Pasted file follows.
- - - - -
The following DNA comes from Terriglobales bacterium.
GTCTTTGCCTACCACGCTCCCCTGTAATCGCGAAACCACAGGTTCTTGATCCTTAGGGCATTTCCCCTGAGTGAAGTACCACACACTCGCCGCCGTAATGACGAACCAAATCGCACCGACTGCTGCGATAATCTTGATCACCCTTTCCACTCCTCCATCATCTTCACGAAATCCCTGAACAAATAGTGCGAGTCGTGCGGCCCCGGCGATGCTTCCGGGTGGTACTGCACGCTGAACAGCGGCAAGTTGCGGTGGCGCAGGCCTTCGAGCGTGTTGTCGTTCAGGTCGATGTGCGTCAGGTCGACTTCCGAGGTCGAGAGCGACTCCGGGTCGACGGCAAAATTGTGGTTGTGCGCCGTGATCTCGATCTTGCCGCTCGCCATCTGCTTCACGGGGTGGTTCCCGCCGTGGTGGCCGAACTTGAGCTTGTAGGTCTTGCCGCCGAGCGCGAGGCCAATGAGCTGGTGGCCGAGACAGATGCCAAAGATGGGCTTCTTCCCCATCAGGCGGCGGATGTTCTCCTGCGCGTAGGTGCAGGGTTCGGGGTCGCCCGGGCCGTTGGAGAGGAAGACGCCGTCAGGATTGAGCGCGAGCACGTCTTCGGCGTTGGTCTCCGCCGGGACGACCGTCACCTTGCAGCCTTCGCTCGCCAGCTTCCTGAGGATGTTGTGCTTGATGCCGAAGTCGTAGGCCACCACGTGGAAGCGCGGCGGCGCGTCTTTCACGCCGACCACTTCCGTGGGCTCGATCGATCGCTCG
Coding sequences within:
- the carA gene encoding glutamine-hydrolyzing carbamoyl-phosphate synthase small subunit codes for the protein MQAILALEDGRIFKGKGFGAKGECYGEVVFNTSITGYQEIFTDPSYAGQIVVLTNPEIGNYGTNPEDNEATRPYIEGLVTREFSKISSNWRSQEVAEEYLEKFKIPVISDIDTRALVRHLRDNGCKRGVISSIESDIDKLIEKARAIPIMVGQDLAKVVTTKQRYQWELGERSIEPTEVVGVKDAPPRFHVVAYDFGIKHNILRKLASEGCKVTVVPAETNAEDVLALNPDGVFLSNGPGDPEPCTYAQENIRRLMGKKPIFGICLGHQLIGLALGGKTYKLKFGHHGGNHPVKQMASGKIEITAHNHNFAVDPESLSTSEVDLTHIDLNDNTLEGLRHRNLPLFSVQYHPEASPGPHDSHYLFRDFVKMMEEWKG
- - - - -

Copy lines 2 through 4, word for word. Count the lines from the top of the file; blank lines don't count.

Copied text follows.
GTCTTTGCCTACCACGCTCCCCTGTAATCGCGAAACCACAGGTTCTTGATCCTTAGGGCATTTCCCCTGAGTGAAGTACCACACACTCGCCGCCGTAATGACGAACCAAATCGCACCGACTGCTGCGATAATCTTGATCACCCTTTCCACTCCTCCATCATCTTCACGAAATCCCTGAACAAATAGTGCGAGTCGTGCGGCCCCGGCGATGCTTCCGGGTGGTACTGCACGCTGAACAGCGGCAAGTTGCGGTGGCGCAGGCCTTCGAGCGTGTTGTCGTTCAGGTCGATGTGCGTCAGGTCGACTTCCGAGGTCGAGAGCGACTCCGGGTCGACGGCAAAATTGTGGTTGTGCGCCGTGATCTCGATCTTGCCGCTCGCCATCTGCTTCACGGGGTGGTTCCCGCCGTGGTGGCCGAACTTGAGCTTGTAGGTCTTGCCGCCGAGCGCGAGGCCAATGAGCTGGTGGCCGAGACAGATGCCAAAGATGGGCTTCTTCCCCATCAGGCGGCGGATGTTCTCCTGCGCGTAGGTGCAGGGTTCGGGGTCGCCCGGGCCGTTGGAGAGGAAGACGCCGTCAGGATTGAGCGCGAGCACGTCTTCGGCGTTGGTCTCCGCCGGGACGACCGTCACCTTGCAGCCTTCGCTCGCCAGCTTCCTGAGGATGTTGTGCTTGATGCCGAAGTCGTAGGCCACCACGTGGAAGCGCGGCGGCGCGTCTTTCACGCCGACCACTTCCGTGGGCTCGATCGATCGCTCG
Coding sequences within:
- the carA gene encoding glutamine-hydrolyzing carbamoyl-phosphate synthase small subunit codes for the protein MQAILALEDGRIFKGKGFGAKGECYGEVVFNTSITGYQEIFTDPSYAGQIVVLTNPEIGNYGTNPEDNEATRPYIEGLVTREFSKISSNWRSQEVAEEYLEKFKIPVISDIDTRALVRHLRDNGCKRGVISSIESDIDKLIEKARAIPIMVGQDLAKVVTTKQRYQWELGERSIEPTEVVGVKDAPPRFHVVAYDFGIKHNILRKLASEGCKVTVVPAETNAEDVLALNPDGVFLSNGPGDPEPCTYAQENIRRLMGKKPIFGICLGHQLIGLALGGKTYKLKFGHHGGNHPVKQMASGKIEITAHNHNFAVDPESLSTSEVDLTHIDLNDNTLEGLRHRNLPLFSVQYHPEASPGPHDSHYLFRDFVKMMEEWKG